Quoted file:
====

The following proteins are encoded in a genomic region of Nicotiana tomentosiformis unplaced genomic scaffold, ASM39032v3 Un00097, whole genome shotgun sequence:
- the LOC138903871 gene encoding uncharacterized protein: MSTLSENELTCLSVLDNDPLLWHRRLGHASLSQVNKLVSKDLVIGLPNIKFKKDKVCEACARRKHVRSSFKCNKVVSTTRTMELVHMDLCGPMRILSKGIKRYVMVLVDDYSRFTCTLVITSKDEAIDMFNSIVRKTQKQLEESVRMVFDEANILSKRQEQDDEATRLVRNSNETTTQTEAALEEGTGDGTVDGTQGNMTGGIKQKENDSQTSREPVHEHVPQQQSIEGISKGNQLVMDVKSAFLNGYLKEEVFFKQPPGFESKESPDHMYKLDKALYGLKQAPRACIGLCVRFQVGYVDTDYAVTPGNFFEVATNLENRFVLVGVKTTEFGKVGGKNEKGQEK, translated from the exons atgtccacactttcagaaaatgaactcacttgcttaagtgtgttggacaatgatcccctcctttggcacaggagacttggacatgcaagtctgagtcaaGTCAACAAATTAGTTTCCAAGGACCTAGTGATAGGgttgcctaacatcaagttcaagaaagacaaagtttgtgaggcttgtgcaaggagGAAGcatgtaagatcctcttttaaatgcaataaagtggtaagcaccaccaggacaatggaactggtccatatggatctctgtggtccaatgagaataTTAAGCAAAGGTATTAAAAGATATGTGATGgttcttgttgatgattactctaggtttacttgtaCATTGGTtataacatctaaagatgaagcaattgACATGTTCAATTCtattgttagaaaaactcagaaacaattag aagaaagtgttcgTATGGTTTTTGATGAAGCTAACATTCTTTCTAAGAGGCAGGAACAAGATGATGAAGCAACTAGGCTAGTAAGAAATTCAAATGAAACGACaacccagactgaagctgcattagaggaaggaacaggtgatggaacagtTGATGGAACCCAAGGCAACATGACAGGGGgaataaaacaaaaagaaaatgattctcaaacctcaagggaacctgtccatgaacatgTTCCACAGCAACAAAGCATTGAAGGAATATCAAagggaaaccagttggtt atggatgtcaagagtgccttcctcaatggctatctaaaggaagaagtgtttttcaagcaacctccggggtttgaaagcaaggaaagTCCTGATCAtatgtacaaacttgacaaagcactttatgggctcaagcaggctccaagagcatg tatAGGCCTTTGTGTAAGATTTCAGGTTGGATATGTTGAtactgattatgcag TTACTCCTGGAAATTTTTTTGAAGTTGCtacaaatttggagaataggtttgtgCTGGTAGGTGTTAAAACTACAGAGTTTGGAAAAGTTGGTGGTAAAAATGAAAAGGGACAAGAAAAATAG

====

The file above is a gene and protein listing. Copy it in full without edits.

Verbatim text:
The following proteins are encoded in a genomic region of Nicotiana tomentosiformis unplaced genomic scaffold, ASM39032v3 Un00097, whole genome shotgun sequence:
- the LOC138903871 gene encoding uncharacterized protein: MSTLSENELTCLSVLDNDPLLWHRRLGHASLSQVNKLVSKDLVIGLPNIKFKKDKVCEACARRKHVRSSFKCNKVVSTTRTMELVHMDLCGPMRILSKGIKRYVMVLVDDYSRFTCTLVITSKDEAIDMFNSIVRKTQKQLEESVRMVFDEANILSKRQEQDDEATRLVRNSNETTTQTEAALEEGTGDGTVDGTQGNMTGGIKQKENDSQTSREPVHEHVPQQQSIEGISKGNQLVMDVKSAFLNGYLKEEVFFKQPPGFESKESPDHMYKLDKALYGLKQAPRACIGLCVRFQVGYVDTDYAVTPGNFFEVATNLENRFVLVGVKTTEFGKVGGKNEKGQEK, translated from the exons atgtccacactttcagaaaatgaactcacttgcttaagtgtgttggacaatgatcccctcctttggcacaggagacttggacatgcaagtctgagtcaaGTCAACAAATTAGTTTCCAAGGACCTAGTGATAGGgttgcctaacatcaagttcaagaaagacaaagtttgtgaggcttgtgcaaggagGAAGcatgtaagatcctcttttaaatgcaataaagtggtaagcaccaccaggacaatggaactggtccatatggatctctgtggtccaatgagaataTTAAGCAAAGGTATTAAAAGATATGTGATGgttcttgttgatgattactctaggtttacttgtaCATTGGTtataacatctaaagatgaagcaattgACATGTTCAATTCtattgttagaaaaactcagaaacaattag aagaaagtgttcgTATGGTTTTTGATGAAGCTAACATTCTTTCTAAGAGGCAGGAACAAGATGATGAAGCAACTAGGCTAGTAAGAAATTCAAATGAAACGACaacccagactgaagctgcattagaggaaggaacaggtgatggaacagtTGATGGAACCCAAGGCAACATGACAGGGGgaataaaacaaaaagaaaatgattctcaaacctcaagggaacctgtccatgaacatgTTCCACAGCAACAAAGCATTGAAGGAATATCAAagggaaaccagttggtt atggatgtcaagagtgccttcctcaatggctatctaaaggaagaagtgtttttcaagcaacctccggggtttgaaagcaaggaaagTCCTGATCAtatgtacaaacttgacaaagcactttatgggctcaagcaggctccaagagcatg tatAGGCCTTTGTGTAAGATTTCAGGTTGGATATGTTGAtactgattatgcag TTACTCCTGGAAATTTTTTTGAAGTTGCtacaaatttggagaataggtttgtgCTGGTAGGTGTTAAAACTACAGAGTTTGGAAAAGTTGGTGGTAAAAATGAAAAGGGACAAGAAAAATAG